Bankers are a lot like elephants.
As animals go, that's not entirely bad. Most have long memories, travel in herds and - as the industry continues to consolidate - enjoy the benefits of significant scale.
But they're easily frightened by small things. And like a herd that has remained in one place too long, they've begun to deplete many of the traditional relationships and markets on which they have historically depended.
To remain healthy and profitable, banks need to prepare themselves to compete in a new, more global environment. Increasingly, they are being called on to invest their own portfolios internationally, serve global corporate clients, and enter into global alliances.
But bankers' skills have not kept pace. In today's fast-moving, borderless global market, banking and management skills that were adequate to the 1970s and early '80s - when banking was primarily a cozy local and regional business - are now woefully inadequate.
To address these shortcomings, banks must look for new talent, develop it in new ways, and exploit technologies to build highly mobile organizations that can become global market leaders.
Skill Sets for Century's End
Seven critical skill sets will let today's bank managers compete and succeed in a global banking environment.
*Very significant product knowledge. The days of the gentleman generalist are over. Bankers must have in-depth experience not only of a wide variety of financial products (currency swaps, interest rate hedges, ADRs) but also of how these products can be customized for world markets.
*A broad understanding of major international markets. To understand how the global marketplace works, today's bankers need international experience in the financial services sector. Ideally, they will have worked in at least one other major, international money-center bank, giving them a firm grasp of their host country's regulatory policies and competitive environment.
*Language and cultural fluency. Gone are the days when a second language meant two years of college French. Fluency is an absolute necessity, and Europe is no longer the last horizon. Markets in Asia, Latin America, and the Middle East are equally important, and financial institutions must be able to staff offices in formerly remote, foreign locations with bright people who not only speak the local language but also are conversant with the country's business and social customs.
*Change-management experience. Having negotiated a period of organizational change - and lived to tell about it - is excellent preparation for an international posting, which typically requires flexibility, open-mindedness, cultural sensitivity, and adaptability.
*Crisis management ability. World markets are linked and changing rapidly. That means a drop in technology stocks on the Nikkei has an almost immediate impact on Wall Street. And a hike in U.S. interest rates has a rapid effect on markets in London. In an environment where change is so pervasive and swift, bankers need to prepare themselves to respond quickly and intelligently to market developments.
One way to accomplish this is to run simulation exercises. For years, the military has used "war games" to train its professionals to anticipate and respond to crises. Bankers can benefit by taking a chapter from the military's book.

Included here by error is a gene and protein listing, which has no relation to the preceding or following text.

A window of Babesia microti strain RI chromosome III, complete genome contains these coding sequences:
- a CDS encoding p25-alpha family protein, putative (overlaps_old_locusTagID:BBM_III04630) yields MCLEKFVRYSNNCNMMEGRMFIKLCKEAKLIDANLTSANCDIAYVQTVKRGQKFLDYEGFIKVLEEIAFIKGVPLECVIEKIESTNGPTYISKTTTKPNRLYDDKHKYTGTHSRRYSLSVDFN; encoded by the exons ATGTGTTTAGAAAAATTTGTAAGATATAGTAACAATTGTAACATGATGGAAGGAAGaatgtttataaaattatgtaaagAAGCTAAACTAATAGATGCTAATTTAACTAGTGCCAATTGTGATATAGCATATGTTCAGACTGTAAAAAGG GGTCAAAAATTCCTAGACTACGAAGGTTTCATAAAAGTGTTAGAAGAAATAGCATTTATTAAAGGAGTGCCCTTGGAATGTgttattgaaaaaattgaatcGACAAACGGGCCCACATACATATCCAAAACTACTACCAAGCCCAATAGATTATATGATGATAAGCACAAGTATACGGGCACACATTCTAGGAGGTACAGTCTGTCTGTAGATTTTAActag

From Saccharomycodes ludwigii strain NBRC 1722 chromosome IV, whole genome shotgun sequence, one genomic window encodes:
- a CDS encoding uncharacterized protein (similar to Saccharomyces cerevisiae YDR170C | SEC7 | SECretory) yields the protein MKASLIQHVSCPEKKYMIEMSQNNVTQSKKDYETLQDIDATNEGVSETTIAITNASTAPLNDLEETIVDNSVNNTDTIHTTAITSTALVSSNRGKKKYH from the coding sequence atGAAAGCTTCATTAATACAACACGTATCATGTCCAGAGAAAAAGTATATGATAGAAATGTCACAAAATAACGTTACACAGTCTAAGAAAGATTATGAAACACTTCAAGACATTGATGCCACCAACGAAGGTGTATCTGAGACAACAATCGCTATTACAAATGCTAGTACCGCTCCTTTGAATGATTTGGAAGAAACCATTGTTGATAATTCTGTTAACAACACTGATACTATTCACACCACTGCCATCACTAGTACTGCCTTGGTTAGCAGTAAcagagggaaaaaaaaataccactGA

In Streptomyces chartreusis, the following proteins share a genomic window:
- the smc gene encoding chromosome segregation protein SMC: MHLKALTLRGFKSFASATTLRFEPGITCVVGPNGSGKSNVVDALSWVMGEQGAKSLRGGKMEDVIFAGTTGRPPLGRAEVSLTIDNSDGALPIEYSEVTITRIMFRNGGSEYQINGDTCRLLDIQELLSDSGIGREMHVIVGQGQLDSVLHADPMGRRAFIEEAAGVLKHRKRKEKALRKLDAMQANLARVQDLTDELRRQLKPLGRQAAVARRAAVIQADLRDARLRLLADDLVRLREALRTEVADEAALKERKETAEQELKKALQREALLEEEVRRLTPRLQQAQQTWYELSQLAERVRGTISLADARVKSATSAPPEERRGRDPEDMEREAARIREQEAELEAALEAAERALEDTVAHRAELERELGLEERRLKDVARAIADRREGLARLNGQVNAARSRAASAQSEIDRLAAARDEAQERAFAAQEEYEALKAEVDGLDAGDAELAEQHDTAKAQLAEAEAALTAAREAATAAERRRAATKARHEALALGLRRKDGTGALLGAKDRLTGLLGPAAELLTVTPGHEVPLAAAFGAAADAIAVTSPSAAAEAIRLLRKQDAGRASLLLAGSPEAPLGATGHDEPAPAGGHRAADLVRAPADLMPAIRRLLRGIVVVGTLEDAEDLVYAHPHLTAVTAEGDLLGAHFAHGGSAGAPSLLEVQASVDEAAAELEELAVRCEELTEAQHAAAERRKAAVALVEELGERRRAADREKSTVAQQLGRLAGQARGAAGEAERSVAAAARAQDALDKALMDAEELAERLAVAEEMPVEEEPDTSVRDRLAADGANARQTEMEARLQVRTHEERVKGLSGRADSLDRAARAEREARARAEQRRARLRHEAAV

*A strong track record. A history of successful profit-and-loss responsibility is critical, as is familiarity and facility with modern technology.
*Personal qualities. Tact, discretion, and diplomacy are essential for success abroad. Remember, a bank's employees are also its ambassadors. In addition, patience and flexibility will stand a banker - or any businessman - in good stead. Everything seems to take longer in a new, host country. Finally, leadership qualities will make the difference between an adequate and an outstanding manager.
Right now, demand for individuals with these skills well exceeds supply. For banks, this is a recruitment challenge of the highest order. Where to look?
For starters, younger, technologically savvy managers in their 30s and 40s - trained in the 1980s - are an excellent source. While they may need to be brought along in terms of wisdom, there is no substitute for the energy, drive, and flexibility of this group.
In addition, banks may have to go outside the industry for specialized talent, particularly in disciplines like marketing. And to bring an off- shore office up to speed rapidly, recruiting foreign nationals may be the only option available in the short term.
Once the right individuals have been identified and brought on board, it's the bank's responsibility to nurture and develop their global skill sets. Banks should encourage and fund continuing education. They should also give young managers significant responsibility early, put them in situations where they will be required to make decisions about market developments, and keep an eye open for people who thrive on the challenge.
When sending bank managers on overseas assignment, banks must remember to keep their expatriate employees in the loop. The biggest complaint of managers who accept international postings has always been the "out of sight, out of mind" syndrome. Today, technology enables organizations to communicate instantaneously worldwide; and that's no longer a luxury; it's a requirement.
Finally, after sending the troops out, banks need to have a reentry strategy for bringing bank managers back home.
Ignoring this advice is always an option. Banks can choose to maintain a narrow, regional focus, and bankers can limit their resumes to traditional skill sets and domestic assignments. But lumbering down the road, elephant- like, is itself a significant challenge. It's hard to gain momentum - or even maintain an even pace - when the road you've taken is rapidly disappearing from sight.
Mr. Gow is chairman of the Americas region for Amrop International, a New York-based executive search company.